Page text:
Whether you agreed with Former British Prime Minister Margaret Thatcher’s political philosophy or not, most believed she was a good leader for her country and the world during some critical points of history. It is valuable for all leaders to reflect on her leadership style and its effectiveness. Her perspective on character, as described below, is especially applicable to all of us.
Former British Prime Minister Margaret Thatcher, the first and the only woman to become British prime minister, died today at the age of 87 from a stroke. Thatcher served from 1975 to 1990 as leader of the Conservative Party. She was called the “Iron Lady” for her personal and political toughness.
Thatcher was proud of her modest background and was known as a grocer’s daughter. She studied chemistry at Oxford and may have even helped invent soft-serve ice cream where she worked as a research chemist after graduation. She was involved in politics from a young age, giving her first political speech at 20.
David Cameron, the Prime Minister, said: “We’ve lost a great prime minister, a great leader, a great Briton. She didn’t just lead our country, she saved our country, and I believe she’ll go down as the greatest British peacetime prime minister.”
The Republican minority leader in the Senate, Mitch McConnell, called Lady Thatcher a great ally who “never hesitated to remind Americans of their own obligations to the cause of freedom and of the need for political courage and confidence in the face of long odds.” The speaker of the House of Representatives, John Boehner, remembered the former prime minister as a “grocer’s daughter” who “stared down elites, union bosses, and communists to win three consecutive elections, establish conservative principles in Western Europe, and bring down the Iron Curtain.”
“Being powerful is like being a lady. If you have to tell people you are, you aren’t.”
“I am not a consensus politician. I’m a conviction politician.”
“Consensus: “The process of abandoning all beliefs, principles, values, and policies in search of something in which no one believes, but to which no one objects; the process of avoiding the very issues that have to be solved, merely because you cannot get agreement on the way ahead. What great cause would have been fought and won under the banner: ‘I stand for consensus?”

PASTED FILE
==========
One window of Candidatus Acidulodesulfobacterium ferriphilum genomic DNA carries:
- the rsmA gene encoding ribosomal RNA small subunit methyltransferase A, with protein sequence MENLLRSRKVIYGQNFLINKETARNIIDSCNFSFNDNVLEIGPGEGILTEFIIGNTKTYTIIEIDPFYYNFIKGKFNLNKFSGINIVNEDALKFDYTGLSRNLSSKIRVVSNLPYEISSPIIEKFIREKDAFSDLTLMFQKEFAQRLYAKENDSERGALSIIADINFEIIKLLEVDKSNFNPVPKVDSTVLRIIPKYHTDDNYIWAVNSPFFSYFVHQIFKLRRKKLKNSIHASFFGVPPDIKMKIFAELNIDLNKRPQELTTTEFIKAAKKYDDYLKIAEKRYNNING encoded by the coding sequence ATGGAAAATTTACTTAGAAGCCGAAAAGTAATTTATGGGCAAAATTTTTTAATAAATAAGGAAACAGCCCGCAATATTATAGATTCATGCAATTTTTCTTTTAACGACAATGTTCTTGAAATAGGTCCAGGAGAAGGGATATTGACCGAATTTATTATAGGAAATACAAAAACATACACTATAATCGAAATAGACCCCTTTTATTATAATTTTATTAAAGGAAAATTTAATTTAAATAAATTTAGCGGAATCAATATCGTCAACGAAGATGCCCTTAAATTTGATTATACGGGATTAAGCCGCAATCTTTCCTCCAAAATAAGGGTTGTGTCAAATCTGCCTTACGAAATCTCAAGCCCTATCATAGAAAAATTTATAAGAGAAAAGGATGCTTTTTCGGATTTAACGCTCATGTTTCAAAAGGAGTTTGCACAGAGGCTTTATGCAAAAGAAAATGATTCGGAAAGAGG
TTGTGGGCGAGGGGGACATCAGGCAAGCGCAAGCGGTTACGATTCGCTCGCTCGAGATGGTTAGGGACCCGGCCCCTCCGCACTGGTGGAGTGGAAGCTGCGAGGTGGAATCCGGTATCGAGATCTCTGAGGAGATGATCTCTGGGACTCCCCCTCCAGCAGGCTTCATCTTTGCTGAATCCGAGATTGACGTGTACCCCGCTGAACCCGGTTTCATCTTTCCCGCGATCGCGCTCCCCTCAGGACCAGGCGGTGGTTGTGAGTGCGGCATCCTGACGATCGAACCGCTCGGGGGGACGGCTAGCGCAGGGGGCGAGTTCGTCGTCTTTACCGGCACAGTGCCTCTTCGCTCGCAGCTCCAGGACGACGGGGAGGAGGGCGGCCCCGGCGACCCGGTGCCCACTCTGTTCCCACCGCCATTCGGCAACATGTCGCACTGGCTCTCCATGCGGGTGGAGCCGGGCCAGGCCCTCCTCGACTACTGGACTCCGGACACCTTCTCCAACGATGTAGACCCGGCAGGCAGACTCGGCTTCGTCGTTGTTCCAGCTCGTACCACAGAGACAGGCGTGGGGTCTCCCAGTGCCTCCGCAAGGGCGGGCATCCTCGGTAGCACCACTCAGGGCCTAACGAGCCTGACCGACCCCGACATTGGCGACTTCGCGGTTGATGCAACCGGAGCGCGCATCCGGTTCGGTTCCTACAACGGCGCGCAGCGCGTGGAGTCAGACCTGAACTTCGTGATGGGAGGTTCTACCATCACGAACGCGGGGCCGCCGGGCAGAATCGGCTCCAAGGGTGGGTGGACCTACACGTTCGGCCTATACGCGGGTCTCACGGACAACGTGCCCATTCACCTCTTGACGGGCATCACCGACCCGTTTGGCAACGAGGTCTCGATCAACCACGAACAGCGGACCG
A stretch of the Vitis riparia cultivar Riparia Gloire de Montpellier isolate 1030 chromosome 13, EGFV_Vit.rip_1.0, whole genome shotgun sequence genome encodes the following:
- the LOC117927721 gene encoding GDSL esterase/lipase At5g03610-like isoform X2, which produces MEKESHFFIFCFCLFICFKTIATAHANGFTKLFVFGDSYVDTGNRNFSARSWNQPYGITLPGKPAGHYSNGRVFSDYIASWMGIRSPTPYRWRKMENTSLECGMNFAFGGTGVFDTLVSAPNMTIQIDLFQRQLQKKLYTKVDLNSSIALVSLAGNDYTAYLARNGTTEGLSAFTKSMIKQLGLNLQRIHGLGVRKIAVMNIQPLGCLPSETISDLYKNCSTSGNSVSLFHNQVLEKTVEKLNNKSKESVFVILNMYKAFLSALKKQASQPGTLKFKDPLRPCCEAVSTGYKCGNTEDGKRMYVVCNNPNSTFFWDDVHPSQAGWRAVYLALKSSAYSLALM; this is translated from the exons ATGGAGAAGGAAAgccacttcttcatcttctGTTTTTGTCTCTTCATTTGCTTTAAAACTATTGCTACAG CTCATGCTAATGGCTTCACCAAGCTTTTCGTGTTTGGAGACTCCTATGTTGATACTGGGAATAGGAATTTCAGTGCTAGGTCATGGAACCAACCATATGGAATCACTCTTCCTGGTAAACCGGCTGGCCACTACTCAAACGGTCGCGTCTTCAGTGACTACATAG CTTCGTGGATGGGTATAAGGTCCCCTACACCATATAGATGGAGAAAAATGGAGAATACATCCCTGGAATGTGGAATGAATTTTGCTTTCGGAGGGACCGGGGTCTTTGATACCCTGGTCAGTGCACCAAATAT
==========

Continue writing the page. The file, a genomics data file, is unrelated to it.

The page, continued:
“If you just set out to be liked, you would be prepared to compromise on anything at any time and you would achieve nothing.”
“There is no such thing as society. There are individual men and women and there are families.”
“It used to be about trying to do something. Now it’s about trying to be someone.”
“Do you know that one of the great problems of our age is that we are governed by people who care more about feelings than they do about thoughts and ideas.”
“Watch your thoughts for they become words.
Watch your words for they become actions.
Watch your actions for they become habits.
Watch your habits for they become your character.
And watch your character for it becomes your destiny.
What we think, we become.
My father always said that… and I think I am fine.”
On Work Ethic
“Look at a day when you are supremely satisfied at the end. It’s not a day when you lounge around doing nothing; it’s a day you’ve had everything to do and you’ve done it.”
“I do not know anyone who has gotten to the top without hard work. That is the recipe. It will not always get you to the top, but it will get you pretty near.”
“You may have to fight a battle more than once to win it.”
“I am extraordinarily patient, provided I get my own way in the end.”
“Don’t follow the crowd, let the crowd follow you.”